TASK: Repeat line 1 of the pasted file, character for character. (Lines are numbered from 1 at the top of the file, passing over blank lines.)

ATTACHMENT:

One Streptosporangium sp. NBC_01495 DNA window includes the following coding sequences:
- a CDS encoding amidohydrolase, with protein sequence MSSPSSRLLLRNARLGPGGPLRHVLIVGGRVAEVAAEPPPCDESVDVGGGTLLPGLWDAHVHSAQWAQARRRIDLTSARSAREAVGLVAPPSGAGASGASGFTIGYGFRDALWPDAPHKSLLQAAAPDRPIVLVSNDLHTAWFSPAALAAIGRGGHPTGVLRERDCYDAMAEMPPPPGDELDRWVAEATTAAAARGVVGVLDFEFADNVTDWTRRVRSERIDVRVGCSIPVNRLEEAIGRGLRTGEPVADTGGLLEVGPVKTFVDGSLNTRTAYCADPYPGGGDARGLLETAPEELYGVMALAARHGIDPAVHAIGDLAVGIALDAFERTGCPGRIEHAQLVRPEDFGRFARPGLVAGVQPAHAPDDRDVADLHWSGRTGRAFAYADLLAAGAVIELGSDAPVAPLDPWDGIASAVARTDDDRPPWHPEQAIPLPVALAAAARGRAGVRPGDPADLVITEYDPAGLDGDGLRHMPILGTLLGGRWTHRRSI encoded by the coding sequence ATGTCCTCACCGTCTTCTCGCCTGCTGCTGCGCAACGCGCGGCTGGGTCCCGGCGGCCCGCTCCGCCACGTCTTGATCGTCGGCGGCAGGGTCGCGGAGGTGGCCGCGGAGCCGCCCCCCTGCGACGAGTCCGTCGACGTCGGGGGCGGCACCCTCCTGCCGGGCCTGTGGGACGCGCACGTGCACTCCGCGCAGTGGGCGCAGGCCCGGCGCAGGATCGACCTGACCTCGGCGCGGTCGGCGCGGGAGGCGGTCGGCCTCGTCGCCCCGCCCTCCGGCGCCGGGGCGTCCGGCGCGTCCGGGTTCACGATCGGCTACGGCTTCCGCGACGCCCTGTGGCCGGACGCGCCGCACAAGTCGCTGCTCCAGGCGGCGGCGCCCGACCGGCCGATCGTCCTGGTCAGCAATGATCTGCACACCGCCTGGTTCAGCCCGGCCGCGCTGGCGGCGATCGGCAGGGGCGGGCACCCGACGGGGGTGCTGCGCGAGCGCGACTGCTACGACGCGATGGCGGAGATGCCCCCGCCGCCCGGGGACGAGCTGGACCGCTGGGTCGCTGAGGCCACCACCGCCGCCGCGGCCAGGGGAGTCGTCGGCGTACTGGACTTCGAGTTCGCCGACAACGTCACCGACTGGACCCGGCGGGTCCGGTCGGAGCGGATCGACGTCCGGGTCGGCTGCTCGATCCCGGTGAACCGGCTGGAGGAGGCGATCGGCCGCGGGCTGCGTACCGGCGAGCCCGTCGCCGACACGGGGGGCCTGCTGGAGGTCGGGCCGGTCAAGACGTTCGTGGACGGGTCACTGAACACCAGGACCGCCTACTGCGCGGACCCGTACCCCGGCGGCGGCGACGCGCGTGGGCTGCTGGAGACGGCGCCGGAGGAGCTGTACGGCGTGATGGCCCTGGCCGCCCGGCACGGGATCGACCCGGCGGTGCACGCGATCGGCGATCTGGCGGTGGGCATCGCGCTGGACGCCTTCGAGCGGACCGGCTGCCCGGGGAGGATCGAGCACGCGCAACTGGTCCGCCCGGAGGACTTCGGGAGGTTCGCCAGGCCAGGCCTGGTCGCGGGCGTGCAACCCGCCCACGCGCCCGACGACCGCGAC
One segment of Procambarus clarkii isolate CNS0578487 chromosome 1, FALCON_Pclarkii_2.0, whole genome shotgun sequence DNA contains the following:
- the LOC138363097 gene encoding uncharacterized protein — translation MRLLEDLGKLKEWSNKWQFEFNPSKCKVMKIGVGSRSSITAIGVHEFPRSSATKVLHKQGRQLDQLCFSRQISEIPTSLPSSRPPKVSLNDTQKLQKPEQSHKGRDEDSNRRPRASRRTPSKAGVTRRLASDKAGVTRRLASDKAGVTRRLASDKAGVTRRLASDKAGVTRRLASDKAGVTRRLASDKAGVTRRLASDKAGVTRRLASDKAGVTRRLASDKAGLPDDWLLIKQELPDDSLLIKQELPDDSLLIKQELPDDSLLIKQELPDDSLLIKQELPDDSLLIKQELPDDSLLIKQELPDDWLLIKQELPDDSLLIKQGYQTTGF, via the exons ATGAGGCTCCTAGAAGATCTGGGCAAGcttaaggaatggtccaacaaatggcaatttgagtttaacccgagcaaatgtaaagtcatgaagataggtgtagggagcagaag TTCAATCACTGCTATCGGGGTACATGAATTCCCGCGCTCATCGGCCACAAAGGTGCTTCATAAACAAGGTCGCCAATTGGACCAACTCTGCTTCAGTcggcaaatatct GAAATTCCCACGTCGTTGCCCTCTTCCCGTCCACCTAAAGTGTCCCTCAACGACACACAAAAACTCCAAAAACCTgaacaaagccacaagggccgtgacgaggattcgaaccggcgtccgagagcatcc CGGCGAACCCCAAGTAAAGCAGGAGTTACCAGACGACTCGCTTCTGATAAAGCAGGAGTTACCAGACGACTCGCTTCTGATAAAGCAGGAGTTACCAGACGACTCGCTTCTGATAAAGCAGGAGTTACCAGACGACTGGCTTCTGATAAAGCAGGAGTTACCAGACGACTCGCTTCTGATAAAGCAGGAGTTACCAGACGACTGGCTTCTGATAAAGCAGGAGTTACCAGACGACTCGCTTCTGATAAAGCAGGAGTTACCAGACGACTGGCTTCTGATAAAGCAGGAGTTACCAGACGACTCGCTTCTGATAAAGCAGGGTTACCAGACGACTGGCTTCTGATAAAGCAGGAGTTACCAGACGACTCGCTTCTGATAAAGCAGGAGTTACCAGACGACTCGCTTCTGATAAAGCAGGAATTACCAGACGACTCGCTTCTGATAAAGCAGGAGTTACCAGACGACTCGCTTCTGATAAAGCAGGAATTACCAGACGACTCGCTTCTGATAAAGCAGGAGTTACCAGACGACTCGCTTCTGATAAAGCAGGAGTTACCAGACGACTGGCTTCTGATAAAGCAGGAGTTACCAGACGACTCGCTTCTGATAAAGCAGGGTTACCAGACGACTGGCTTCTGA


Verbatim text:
One Streptosporangium sp. NBC_01495 DNA window includes the following coding sequences: